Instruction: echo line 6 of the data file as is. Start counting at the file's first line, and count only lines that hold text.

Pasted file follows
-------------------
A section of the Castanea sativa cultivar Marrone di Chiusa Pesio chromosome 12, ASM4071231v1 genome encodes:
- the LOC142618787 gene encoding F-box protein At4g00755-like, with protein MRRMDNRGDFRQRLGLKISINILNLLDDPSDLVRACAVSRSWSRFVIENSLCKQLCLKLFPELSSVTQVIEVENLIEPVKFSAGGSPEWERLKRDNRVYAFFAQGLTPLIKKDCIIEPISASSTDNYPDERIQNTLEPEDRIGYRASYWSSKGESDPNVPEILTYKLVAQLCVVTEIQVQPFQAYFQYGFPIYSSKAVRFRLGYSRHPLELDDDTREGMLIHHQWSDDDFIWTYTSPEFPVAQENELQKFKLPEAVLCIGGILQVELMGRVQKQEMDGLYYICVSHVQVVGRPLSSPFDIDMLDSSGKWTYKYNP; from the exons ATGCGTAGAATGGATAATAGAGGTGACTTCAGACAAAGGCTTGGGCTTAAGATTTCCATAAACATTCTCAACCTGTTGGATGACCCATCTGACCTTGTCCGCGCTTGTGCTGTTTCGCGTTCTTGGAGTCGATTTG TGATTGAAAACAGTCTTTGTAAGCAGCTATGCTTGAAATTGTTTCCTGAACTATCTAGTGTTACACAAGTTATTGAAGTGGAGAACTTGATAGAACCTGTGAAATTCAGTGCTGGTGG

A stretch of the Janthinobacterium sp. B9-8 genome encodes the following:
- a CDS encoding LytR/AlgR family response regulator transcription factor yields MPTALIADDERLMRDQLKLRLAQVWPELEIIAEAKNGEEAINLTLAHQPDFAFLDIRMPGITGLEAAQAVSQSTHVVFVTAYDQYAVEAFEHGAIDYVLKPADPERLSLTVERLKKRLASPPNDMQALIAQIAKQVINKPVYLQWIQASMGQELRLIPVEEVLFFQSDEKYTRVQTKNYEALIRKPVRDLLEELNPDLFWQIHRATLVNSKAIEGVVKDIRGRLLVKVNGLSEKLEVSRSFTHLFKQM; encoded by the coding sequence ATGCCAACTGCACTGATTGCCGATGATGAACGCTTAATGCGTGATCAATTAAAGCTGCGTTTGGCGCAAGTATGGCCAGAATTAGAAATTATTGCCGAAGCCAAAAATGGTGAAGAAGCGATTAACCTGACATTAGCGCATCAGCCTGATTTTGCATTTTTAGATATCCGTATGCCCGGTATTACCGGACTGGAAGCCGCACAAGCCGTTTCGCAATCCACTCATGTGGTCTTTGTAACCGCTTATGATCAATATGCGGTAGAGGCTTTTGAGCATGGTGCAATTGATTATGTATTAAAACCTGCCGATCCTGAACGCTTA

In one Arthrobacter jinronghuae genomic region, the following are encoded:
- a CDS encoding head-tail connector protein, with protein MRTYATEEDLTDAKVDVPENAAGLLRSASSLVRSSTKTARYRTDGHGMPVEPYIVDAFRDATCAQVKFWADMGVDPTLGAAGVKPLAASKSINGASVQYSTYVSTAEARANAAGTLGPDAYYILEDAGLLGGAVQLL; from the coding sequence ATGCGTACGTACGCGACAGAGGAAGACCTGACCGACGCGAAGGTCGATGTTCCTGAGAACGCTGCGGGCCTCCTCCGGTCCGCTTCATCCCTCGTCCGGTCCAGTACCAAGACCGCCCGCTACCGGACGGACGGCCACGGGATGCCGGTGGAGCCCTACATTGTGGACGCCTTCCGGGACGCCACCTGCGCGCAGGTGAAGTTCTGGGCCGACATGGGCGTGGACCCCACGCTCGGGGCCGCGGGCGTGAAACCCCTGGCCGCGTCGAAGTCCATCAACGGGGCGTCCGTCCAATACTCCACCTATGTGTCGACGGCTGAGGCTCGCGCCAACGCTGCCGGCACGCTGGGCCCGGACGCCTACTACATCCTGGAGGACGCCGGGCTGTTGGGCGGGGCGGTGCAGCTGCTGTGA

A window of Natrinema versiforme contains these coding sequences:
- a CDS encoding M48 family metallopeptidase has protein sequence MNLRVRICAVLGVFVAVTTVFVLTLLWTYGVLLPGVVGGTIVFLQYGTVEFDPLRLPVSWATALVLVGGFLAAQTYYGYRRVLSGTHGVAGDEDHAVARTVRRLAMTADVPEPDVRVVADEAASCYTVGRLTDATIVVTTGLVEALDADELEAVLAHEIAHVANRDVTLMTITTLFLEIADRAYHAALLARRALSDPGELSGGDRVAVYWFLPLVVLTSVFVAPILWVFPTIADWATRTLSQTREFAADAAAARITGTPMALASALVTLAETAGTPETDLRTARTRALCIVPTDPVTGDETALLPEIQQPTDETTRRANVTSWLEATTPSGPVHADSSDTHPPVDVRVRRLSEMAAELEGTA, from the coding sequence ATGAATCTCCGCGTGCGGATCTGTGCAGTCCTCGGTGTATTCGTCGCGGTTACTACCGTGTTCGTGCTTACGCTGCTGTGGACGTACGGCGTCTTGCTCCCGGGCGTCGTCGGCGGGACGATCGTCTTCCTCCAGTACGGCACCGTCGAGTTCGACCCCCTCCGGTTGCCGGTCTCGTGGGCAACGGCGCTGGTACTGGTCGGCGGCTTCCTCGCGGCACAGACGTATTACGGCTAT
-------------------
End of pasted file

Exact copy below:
- a CDS encoding head-tail connector protein, with protein MRTYATEEDLTDAKVDVPENAAGLLRSASSLVRSSTKTARYRTDGHGMPVEPYIVDAFRDATCAQVKFWADMGVDPTLGAAGVKPLAASKSINGASVQYSTYVSTAEARANAAGTLGPDAYYILEDAGLLGGAVQLL; from the coding sequence ATGCGTACGTACGCGACAGAGGAAGACCTGACCGACGCGAAGGTCGATGTTCCTGAGAACGCTGCGGGCCTCCTCCGGTCCGCTTCATCCCTCGTCCGGTCCAGTACCAAGACCGCCCGCTACCGGACGGACGGCCACGGGATGCCGGTGGAGCCCTACATTGTGGACGCCTTCCGGGACGCCACCTGCGCGCAGGTGAAGTTCTGGGCCGACATGGGCGTGGACCCCACGCTCGGGGCCGCGGGCGTGAAACCCCTGGCCGCGTCGAAGTCCATCAACGGGGCGTCCGTCCAATACTCCACCTATGTGTCGACGGCTGAGGCTCGCGCCAACGCTGCCGGCACGCTGGGCCCGGACGCCTACTACATCCTGGAGGACGCCGGGCTGTTGGGCGGGGCGGTGCAGCTGCTGTGA